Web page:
I will a tale unfold, whose lightest word
Will harrow up thy soul.

"For many months past," ran Bennett's tale, "this city has been flooded with medical pills from a certain laboratory, which appear to have spread over the face of the earth with the rapidity and virulence of the ten plagues of Egypt At this moment the great Mokanna of Khorassan, the prophet of the silver veil, the Jannes and Jambres of medical learning, has entirely made every man, and woman, [and] child, so many living pill boxes, wandering over the streets -- so many apothecaries' shops teeming with simples and overwhelmed with compounds -- so many sickly physical laboratories crawling through human life from time to eternity."

Benjamin Brandreth was the guilty man. He had convinced "his dupes to swallow his pills as fast and as rapidly as they would their dinner." He had deluded them with "the merest twaddle of medical language that ever made the ignorant gape, or the educated cry 'bah!'"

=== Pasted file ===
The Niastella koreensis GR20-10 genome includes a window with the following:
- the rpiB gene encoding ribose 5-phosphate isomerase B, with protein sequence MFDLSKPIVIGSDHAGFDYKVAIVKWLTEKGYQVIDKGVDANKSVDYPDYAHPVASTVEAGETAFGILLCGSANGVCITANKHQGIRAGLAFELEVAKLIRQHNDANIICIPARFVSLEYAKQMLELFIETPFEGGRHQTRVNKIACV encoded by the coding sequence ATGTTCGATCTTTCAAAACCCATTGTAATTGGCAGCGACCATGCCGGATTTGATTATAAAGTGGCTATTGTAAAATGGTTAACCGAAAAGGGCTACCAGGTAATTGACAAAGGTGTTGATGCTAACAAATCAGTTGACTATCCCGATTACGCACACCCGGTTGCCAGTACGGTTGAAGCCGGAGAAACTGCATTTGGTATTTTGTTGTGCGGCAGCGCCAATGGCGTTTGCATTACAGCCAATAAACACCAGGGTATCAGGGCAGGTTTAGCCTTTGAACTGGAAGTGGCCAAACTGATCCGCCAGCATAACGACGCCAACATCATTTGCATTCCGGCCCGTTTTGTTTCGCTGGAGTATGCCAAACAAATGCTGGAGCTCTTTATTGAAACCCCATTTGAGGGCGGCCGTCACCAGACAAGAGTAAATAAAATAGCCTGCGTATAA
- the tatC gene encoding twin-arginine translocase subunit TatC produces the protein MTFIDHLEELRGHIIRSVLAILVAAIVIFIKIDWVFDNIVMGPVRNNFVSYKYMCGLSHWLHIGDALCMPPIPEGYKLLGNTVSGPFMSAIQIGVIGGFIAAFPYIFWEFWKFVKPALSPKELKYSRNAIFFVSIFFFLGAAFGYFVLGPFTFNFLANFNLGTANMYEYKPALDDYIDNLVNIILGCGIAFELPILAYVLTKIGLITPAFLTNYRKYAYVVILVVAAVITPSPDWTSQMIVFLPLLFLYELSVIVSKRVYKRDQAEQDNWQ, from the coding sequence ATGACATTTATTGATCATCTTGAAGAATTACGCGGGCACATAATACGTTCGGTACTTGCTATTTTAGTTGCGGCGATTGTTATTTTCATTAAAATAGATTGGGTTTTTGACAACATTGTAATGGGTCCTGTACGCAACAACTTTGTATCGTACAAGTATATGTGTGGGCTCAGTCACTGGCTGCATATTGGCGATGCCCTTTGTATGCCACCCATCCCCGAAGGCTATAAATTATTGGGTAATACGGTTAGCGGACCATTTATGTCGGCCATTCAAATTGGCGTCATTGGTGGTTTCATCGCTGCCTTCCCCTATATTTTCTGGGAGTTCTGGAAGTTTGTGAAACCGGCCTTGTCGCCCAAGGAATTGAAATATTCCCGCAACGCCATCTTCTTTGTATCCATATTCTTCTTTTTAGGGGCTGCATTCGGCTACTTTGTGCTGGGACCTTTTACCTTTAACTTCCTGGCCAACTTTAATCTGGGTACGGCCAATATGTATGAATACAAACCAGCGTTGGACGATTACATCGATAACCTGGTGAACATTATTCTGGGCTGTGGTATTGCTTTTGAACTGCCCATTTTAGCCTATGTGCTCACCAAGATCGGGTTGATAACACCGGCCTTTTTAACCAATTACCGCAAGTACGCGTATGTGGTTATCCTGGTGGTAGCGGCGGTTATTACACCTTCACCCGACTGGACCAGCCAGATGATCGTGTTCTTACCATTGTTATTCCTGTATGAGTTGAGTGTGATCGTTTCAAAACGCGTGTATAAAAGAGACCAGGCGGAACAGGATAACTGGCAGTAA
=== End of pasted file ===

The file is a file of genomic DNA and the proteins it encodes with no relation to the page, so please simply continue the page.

"Since the appearance of Brandreth," the editor asserted, "more medicine has been swallowed in this community in one year than in the ten preceding."

"This is the age of Brandreth pills," Bennett charged. "No -- this has been the age of Brandreth pills; but a revolution has begun and they will sink more rapidly into oblivion than they ever rose in consequence."

It had ever been his goal, Bennett testified, to keep his paper from becoming "the daily vehicle -- the unconscious pander of imposture and humbug -- of charlatanism, of impudence of ignorance pretending to science, or of folly in the habiliments of wisdom and philosophy." Because of this lofty aim, and because of a mountain of complaints against "this prince of charlatans -- this master of the science of purging his patients of money and muscle - - of cash, comfort, and calmness," the publisher had determined to deprive Brandreth of his right to advertise in the Herald.